Like a little kiddywink, I was practically counting the sleeps until a certain show rolled into town this week. Which is kind of fitting, as it was choreographer Matthew Bourne’s take on old family favourite the Nutcracker I couldn’t wait to see on the Empire stage. Something strange has crept up on me in recent times – as a regular theatregoer, I just can’t get enough of (*does jazz hands*) dance.

For the longest time I never quite got dance, and for some reason never really had much confidence in being able to get it. It seemed the kind of thing that required some sort of secret knowledge to crack, that must naturally be complicated, and elitist and intimidating.

There was only one way to get over this in the end; by sitting through plenty of the stuff. Eventually, I realised I was doing it by choice. Wowsers. It all made sense. There was nothing to it. Even contemporary dance and physical theatre became less of a sitcom cliche and more a genuinely exciting thing, a new and beautiful way of storytelling that could amaze and inspire just as much as plays.

Short pieces, like Vogue choreographies from city dancer Darren Suarez, tell tales of empowerment and identity as much as sex and style. The work of Merseyside Dance Initiative has just earned its head Karen Gallagher a well-deserved MBE. The physical theatre of companies like Tmesis can be very funny and extremely touching. And anytime, anywhere, a good, old-fashioned chorus line just makes everything better.

The dance programme of Homotopia has always been an eye opener too. The work of choreographer Joseph Mercier may not be to everyone’s taste given his penchant for getting his cock out, but there’s such a contrast between the goofy kid in a hoodie he appears to be before and after the show, and the confident sensual performer that flourishes on stage.

It was gutting to miss last year’s At Swim Two Boys from Earthfall, a piece that took place as the floor of the Unity filled up with water. It’s that otherworldliness of contemporary dance that finally has me hooked. It’s a real escape from the outside world.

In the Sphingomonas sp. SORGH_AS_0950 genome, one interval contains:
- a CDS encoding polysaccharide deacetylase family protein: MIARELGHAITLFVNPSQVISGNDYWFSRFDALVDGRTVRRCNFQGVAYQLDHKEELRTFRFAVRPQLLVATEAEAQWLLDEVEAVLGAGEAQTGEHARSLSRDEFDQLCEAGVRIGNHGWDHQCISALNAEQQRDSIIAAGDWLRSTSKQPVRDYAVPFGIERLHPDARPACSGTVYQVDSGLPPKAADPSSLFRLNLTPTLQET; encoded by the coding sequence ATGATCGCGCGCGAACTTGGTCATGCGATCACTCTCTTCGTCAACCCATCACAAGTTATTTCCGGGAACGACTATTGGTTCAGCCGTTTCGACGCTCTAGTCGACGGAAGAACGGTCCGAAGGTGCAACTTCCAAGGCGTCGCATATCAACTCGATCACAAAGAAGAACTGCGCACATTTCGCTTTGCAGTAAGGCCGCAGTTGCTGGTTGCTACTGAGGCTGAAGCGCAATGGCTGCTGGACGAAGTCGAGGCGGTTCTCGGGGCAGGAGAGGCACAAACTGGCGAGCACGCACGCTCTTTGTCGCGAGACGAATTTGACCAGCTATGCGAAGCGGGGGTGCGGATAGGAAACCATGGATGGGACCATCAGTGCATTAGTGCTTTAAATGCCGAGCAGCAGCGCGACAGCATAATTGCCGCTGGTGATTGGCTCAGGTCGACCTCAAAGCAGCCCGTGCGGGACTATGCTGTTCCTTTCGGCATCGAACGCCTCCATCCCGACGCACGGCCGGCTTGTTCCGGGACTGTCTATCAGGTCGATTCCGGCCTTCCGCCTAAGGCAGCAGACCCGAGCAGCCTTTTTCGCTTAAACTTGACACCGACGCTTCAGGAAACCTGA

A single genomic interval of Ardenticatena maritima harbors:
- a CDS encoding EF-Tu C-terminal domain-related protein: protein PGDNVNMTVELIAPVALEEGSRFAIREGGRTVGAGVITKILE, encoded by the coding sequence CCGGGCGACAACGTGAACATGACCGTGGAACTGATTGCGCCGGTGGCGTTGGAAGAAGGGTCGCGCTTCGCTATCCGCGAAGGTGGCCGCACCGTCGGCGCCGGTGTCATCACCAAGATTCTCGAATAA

The work of Matthew Bourne (which includes his innovative all-male Swan Lake) has been the thing to ram that home. His sense of preserving tradition while at the same time bringing something truly original to the table is something that really gives an audience the best of all worlds.

He doesn’t mess with the formula for the hell of it or to cause outrage; there’s a dedication, a sense of adventure and a vision that is clear. Watching his last production, a faultless adaptation of Prokofiev’s Cinderella, it seemed every movement of every character helped to tell the story in a clear, skilful and impeccably beautiful manner.

I wept through that show practically from beginning to end and came out ever-so slightly changed. Wanting more. Bourne’s promise to bring a show to Liverpool every year from now on, as he said a recent interview, is always going to be something to look forward to.

Vicky Anderson is a journalist and PR, former culture reporter and acting arts editor for the Liverpool Daily Post, now running theatre website, and figuring out how to run an arts festival as part of the Independents Biennial team.

Images by Simon Annand

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